Essential Climate Variables GTOS 68 - Fire

Essential Climate Variables GTOS 68

Fire disturbance

T13 Assessment of the status
of the development of the standards for the
Terrestrial Essential Climate Variables


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Rome, 2009

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Fire is an important ecosystem disturbance with varying return frequencies, resulting in land cover alteration and change, and atmospheric emissions on multiple time scales. Fire is also an important land management practice and is an important natural abiotic agent in fire dependent ecosystems. Fires not only affect above-ground biomass but also surface and below-ground organic matter such as peat. Information on fire activity is used for global change research, estimating atmospheric emissions and developing periodic global and regional assessments. It is also used for fire and ecosystem management planning and operational purposes (fire use, preparedness and wildfire suppression) and development of informed policies.

The Fire Disturbance Essential Climate Variable includes Burned Area as the primary variable and two supplementary variables: Active Fire and Fire Radiated Power (or Fire Radiative Power - FRP). Burned Area is defined as the area affected by human-made or natural fire and is expressed in units of area such as hectare (ha) or square kilometre (km2). Active Fire is the location of burning at the time of the observation and is expressed in spatial coordinates or by an indicator of presence of absence of fire in a spatially explicit digital raster map, such as a satellite image. FRP is the rate of emitted radiative energy by the fire at the time of the observation and is expressed in units of power, such as Watts (W).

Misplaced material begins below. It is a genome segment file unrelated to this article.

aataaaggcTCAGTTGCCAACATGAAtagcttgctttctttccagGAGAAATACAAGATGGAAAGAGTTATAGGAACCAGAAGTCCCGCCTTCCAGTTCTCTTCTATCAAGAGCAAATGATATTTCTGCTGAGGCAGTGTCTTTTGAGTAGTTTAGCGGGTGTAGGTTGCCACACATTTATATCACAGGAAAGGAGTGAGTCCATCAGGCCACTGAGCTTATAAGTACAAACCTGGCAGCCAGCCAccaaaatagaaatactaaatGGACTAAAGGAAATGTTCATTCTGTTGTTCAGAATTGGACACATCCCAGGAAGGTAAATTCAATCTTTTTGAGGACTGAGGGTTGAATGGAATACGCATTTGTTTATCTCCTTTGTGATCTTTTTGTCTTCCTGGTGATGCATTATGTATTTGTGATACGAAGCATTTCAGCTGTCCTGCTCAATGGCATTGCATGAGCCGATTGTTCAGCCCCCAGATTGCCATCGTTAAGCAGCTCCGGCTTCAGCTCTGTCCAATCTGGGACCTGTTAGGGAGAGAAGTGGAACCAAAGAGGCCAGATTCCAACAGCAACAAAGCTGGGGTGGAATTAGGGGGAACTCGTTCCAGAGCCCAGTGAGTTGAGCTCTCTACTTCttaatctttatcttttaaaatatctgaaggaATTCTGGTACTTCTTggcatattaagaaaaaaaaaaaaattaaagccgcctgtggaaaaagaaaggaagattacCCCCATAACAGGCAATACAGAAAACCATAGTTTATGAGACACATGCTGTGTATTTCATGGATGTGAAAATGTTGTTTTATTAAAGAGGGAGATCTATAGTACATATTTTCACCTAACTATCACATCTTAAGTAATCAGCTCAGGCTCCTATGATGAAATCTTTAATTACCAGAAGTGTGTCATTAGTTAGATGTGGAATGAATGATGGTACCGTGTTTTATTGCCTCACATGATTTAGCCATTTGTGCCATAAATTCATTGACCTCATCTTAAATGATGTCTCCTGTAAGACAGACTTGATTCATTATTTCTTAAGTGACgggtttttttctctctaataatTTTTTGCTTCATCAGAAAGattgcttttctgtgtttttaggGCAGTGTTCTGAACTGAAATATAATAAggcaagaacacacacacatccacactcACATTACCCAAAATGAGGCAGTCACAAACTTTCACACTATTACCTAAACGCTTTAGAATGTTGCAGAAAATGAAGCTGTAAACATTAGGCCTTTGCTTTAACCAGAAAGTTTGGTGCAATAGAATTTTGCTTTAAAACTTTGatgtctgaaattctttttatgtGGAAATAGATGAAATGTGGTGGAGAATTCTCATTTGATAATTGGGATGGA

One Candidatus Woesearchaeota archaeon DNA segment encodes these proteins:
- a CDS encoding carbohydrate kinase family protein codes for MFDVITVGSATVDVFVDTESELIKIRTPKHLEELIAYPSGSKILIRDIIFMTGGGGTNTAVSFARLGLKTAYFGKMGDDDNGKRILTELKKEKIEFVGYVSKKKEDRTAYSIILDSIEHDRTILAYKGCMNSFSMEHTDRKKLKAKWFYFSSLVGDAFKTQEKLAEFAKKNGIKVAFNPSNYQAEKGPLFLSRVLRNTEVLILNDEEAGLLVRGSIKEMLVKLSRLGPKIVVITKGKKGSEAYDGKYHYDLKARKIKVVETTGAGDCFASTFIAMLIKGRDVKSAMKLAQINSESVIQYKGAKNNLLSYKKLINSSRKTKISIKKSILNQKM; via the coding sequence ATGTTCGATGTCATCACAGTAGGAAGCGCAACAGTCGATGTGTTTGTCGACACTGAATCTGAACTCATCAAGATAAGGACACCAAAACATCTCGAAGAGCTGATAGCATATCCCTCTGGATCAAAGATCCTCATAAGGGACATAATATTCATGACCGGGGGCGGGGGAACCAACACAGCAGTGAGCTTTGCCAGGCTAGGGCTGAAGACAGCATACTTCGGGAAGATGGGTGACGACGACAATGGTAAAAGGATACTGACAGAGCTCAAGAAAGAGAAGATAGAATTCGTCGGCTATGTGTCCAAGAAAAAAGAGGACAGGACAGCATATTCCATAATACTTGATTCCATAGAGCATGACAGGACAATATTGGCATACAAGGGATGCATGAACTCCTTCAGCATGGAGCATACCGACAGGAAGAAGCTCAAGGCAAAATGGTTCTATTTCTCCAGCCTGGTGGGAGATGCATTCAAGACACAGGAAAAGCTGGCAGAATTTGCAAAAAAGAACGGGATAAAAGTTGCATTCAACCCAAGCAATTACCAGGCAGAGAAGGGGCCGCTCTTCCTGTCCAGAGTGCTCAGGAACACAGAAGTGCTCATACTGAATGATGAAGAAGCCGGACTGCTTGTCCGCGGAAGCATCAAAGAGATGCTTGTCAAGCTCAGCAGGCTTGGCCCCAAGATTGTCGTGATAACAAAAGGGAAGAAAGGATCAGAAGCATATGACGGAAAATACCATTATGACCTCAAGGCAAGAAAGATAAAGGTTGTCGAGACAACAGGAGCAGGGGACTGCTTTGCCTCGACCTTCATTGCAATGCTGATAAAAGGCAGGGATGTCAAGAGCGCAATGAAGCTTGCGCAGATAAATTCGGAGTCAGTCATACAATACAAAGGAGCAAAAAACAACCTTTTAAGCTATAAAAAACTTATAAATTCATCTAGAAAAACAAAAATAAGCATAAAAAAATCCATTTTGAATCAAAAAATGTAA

Fire activity is a global phenomenon characterized by strong spatial and temporal variability. Documentation of fire activity by aerial means (including manned or unmanned aircraft), such as GPS plotting, post-fire photography or high resolution radiometers, is done traditionally in some countries, notably in Russia and other countries of the former Soviet Union. However, declining fire management budgets result in incomplete and inconsistent coverage. Other countries that have limited fire activity, e.g. Central European countries, are using aerial patrols for early fire detection. Groundbased observations from fire lookout towers or by automated observing systems are also in place but usually concentrated on limited areas of high-value forests or nature reserves. Data from satellite remote sensing are the most suitable and useful means for large and global scale monitoring. Observing systems have been developed using sensors on board both polar orbiting and geostationary satellites.

© FAO 2009